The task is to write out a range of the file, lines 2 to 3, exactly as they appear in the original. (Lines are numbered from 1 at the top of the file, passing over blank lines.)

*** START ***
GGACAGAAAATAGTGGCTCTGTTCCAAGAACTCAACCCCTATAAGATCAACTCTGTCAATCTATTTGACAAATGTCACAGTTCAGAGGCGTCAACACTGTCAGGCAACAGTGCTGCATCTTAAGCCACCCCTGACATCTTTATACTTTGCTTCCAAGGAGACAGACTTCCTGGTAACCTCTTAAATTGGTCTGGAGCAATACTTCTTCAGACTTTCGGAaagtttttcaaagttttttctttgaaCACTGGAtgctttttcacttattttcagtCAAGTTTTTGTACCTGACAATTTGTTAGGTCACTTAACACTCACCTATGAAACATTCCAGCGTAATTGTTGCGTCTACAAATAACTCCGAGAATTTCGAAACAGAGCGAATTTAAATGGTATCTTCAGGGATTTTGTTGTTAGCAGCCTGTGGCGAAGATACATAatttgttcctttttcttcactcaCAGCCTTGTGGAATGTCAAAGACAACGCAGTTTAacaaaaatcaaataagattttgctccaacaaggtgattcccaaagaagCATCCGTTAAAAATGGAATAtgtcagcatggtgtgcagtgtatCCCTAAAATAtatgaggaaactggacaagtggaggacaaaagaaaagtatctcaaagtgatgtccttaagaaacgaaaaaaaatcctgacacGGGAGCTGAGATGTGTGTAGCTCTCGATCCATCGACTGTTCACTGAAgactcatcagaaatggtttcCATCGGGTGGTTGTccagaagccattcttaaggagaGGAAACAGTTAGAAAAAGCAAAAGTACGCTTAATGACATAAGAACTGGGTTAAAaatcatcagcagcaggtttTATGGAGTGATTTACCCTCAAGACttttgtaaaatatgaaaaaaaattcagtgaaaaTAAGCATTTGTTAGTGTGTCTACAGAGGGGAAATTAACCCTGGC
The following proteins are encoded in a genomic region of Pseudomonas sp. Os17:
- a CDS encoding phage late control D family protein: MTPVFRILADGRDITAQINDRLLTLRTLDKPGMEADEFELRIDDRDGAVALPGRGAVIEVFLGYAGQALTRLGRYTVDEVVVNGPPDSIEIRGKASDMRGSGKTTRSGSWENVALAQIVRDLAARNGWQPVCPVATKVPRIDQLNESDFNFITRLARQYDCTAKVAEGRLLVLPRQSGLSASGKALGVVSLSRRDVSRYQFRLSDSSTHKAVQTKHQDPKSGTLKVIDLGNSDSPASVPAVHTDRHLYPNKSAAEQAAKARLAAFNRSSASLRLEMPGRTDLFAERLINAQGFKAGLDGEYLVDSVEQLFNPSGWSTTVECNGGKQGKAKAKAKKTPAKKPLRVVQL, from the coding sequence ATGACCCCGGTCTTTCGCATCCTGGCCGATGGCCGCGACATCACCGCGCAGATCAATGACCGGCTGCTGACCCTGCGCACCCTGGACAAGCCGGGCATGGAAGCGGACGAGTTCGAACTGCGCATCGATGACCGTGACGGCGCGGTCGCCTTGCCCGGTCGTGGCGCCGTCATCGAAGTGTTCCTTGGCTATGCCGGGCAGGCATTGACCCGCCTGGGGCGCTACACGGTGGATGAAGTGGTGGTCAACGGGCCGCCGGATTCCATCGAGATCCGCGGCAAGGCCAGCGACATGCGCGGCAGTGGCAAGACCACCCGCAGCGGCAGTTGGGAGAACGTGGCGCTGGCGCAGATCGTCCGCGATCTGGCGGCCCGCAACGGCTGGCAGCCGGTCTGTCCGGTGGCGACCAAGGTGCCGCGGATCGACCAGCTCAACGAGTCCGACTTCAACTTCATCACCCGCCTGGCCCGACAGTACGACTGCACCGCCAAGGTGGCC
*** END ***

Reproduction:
The following proteins are encoded in a genomic region of Pseudomonas sp. Os17:
- a CDS encoding phage late control D family protein: MTPVFRILADGRDITAQINDRLLTLRTLDKPGMEADEFELRIDDRDGAVALPGRGAVIEVFLGYAGQALTRLGRYTVDEVVVNGPPDSIEIRGKASDMRGSGKTTRSGSWENVALAQIVRDLAARNGWQPVCPVATKVPRIDQLNESDFNFITRLARQYDCTAKVAEGRLLVLPRQSGLSASGKALGVVSLSRRDVSRYQFRLSDSSTHKAVQTKHQDPKSGTLKVIDLGNSDSPASVPAVHTDRHLYPNKSAAEQAAKARLAAFNRSSASLRLEMPGRTDLFAERLINAQGFKAGLDGEYLVDSVEQLFNPSGWSTTVECNGGKQGKAKAKAKKTPAKKPLRVVQL, from the coding sequence ATGACCCCGGTCTTTCGCATCCTGGCCGATGGCCGCGACATCACCGCGCAGATCAATGACCGGCTGCTGACCCTGCGCACCCTGGACAAGCCGGGCATGGAAGCGGACGAGTTCGAACTGCGCATCGATGACCGTGACGGCGCGGTCGCCTTGCCCGGTCGTGGCGCCGTCATCGAAGTGTTCCTTGGCTATGCCGGGCAGGCATTGACCCGCCTGGGGCGCTACACGGTGGATGAAGTGGTGGTCAACGGGCCGCCGGATTCCATCGAGATCCGCGGCAAGGCCAGCGACATGCGCGGCAGTGGCAAGACCACCCGCAGCGGCAGTTGGGAGAACGTGGCGCTGGCGCAGATCGTCCGCGATCTGGCGGCCCGCAACGGCTGGCAGCCGGTCTGTCCGGTGGCGACCAAGGTGCCGCGGATCGACCAGCTCAACGAGTCCGACTTCAACTTCATCACCCGCCTGGCCCGACAGTACGACTGCACCGCCAAGGTGGCC